Lucky I take your point. I am not a fundamentalist or conservative Christian but hate to see my conservative Christian friends thrown into a box with the label “Taliban” stuck on it! Perhaps I’m hoping for too much here, but if christians of all persuasions could find the common ground of their humanity in Christ we would make progress in seeing the common humanity in those of different faiths. I live in South Africa and am every day amazed at and proud of the religious tolerance and mutual respect and cooperation between Muslims, Christians and Jews (read about “Gift of the Givers”). Our enemy is intolerance, othering, fear and cruelty. Maybe this developed in part because all three Abrahamic faiths saw the evil of apartheid and united against it, just as now throughout the world we must unite against tyranny, the degradation and demonization of our fellow men and women in any guise such cruelty manifests.

  • otrotierra

    Your spiritual and moral relativism must be very self-satisfying to you, but they aren’t sufficient replacements for a cogent counter-argument you don’t have. Hiding behind hypocrisy and intellectual sloth will never strengthen your position, and it is not persuasive.

  • otrotierra

    Thank you for confirming: you don’t have a logical counter-argument.

  • Richard Worden Wilson

    Unfortunately, Benjamin, they are not “doing the exact same thing,” and this is the problem with where you went with this. I love your passion for what you believe and do here, but I seriously question whether this is actually rational and accurate, rather than merely polemic/propagandistic.

  • Richard Worden Wilson

    Exactly.

  • otrotierra

    Yes, it equally pains Dr. Corey to see U.S. White Evangelicals using the same logic as the Taliban.

  • cary_w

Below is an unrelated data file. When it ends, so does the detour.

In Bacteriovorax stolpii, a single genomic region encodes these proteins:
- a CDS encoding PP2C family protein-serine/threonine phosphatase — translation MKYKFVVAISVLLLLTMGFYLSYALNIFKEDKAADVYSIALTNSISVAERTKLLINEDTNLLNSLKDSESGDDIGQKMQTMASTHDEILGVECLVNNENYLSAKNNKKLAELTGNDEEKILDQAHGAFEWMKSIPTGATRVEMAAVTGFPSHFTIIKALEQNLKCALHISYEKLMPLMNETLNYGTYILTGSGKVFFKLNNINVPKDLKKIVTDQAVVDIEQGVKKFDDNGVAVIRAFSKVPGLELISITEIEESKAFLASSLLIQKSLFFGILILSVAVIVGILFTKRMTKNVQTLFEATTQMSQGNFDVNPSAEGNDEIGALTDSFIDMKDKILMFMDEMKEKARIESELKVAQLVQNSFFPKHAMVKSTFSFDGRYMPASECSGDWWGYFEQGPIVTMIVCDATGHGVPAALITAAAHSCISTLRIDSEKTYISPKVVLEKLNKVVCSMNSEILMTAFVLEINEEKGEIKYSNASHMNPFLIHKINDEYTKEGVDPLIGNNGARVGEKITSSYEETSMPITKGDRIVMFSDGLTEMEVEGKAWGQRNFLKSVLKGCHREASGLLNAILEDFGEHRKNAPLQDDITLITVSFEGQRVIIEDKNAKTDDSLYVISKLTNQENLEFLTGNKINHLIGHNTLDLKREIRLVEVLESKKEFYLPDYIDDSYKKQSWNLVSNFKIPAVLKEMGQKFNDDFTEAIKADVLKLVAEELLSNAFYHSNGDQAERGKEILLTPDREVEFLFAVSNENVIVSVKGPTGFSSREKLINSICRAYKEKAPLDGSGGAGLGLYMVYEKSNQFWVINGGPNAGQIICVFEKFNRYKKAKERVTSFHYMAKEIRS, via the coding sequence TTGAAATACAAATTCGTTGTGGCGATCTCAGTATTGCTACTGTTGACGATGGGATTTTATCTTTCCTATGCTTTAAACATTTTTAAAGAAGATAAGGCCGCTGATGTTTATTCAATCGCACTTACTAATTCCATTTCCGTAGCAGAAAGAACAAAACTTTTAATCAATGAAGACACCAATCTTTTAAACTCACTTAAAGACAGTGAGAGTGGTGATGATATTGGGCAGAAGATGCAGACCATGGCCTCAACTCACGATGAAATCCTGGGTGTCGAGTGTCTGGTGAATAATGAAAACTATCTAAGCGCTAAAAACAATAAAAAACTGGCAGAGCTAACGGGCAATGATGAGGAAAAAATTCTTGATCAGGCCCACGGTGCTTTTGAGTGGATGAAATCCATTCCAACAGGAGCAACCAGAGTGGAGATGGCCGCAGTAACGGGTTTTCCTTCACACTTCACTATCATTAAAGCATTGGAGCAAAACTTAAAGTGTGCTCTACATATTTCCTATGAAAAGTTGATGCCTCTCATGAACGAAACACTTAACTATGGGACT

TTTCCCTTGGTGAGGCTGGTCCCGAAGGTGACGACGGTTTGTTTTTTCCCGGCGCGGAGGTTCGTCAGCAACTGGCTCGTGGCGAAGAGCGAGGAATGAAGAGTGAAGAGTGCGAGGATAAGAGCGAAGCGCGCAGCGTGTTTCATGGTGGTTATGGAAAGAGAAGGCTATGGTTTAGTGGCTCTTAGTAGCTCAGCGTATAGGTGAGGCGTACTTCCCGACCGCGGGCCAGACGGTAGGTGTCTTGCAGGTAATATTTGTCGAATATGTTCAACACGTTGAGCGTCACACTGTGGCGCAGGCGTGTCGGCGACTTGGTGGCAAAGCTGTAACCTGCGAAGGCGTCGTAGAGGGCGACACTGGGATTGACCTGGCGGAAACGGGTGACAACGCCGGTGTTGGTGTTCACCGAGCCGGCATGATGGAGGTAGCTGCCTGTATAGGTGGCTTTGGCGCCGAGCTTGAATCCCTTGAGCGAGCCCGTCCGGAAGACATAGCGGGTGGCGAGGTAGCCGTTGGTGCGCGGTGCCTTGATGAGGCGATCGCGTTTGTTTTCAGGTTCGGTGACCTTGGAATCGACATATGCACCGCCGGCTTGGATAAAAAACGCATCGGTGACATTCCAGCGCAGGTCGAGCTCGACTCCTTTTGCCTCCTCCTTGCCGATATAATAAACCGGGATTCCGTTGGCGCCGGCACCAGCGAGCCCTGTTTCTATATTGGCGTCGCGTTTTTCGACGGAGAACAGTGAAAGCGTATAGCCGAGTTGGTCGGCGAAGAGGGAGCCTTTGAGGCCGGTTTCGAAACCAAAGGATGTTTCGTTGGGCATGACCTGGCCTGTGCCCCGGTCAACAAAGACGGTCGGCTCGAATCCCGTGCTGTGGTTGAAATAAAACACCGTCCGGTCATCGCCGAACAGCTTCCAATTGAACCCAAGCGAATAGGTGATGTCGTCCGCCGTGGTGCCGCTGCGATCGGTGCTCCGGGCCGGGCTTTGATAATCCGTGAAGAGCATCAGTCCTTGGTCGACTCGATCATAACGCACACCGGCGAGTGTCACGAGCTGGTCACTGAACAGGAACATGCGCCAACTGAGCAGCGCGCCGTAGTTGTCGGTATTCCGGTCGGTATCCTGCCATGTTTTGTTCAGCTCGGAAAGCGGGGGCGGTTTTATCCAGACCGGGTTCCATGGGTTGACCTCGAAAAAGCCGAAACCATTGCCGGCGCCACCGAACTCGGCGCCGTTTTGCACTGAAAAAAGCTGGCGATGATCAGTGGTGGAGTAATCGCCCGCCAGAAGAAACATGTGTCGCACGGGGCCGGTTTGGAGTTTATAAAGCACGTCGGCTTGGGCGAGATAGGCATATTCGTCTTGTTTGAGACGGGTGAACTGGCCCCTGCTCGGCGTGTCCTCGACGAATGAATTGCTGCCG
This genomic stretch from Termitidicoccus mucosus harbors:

As a non-Christian, I want to thank you for writing this. The fundamentalists who seek to control everyone else give all Christians a bad name. It’s important for the more mainstream Christians, like yourself, to speak up and condemn this kind of behavior so that those of us that are prone to generalizing are reminded that most Christians are not like that. It is all too easy to jump on the hate bandwagon and condemn all Christians as radical nuts when one of you claims to be doing God’s will by stabbing people on a subway or bombing a medical clinic. I know the vast majority of you are not like that, you’re my co-workers, neighbors and almost all of the ordinary, friendly people I interact with every day.

    You have every right to follow your own beliefs (within the letter of the law, of course), but so do the rest of us, even when those beliefs are not the same. I just want to be able to send my kids to public schools without fear that they will be inundated with religious beliefs I don’t believe in. I want to be able to do business with the government without feeling like I have to pretend to be the favored religion if I what fair treatment. I’m sure you feel the same way. Separation of church and state protects all of us, and I’m always glad when the dominant religion can step outside themselves for a minute and recognise that.

  • lucky21

    It’s not moral and spiritual relativism, but calling out the fact that this is actually extreme tribalism that they rail the Right wing for doing without any self-awareness. This not hiding behind hypocrisy, but calling it out from people who criticize one side’s hypocrisy but never their own.

  • lucky21

    I say this is just generalization, and it actually does help anyone to understand anybody. Maybe, it would be better to say that the Religious Right should change itself, instead of saying they are as bad as the Taliban because when you look closer they aren’t the same type as category as them. The call to change culture is something they have always done, and it was never through violence like the Taliban but through democratic process. Can you say they have become too entangled into politics? That would be correct, but saying they are the Taliban shows extreme ignorance and partisanship.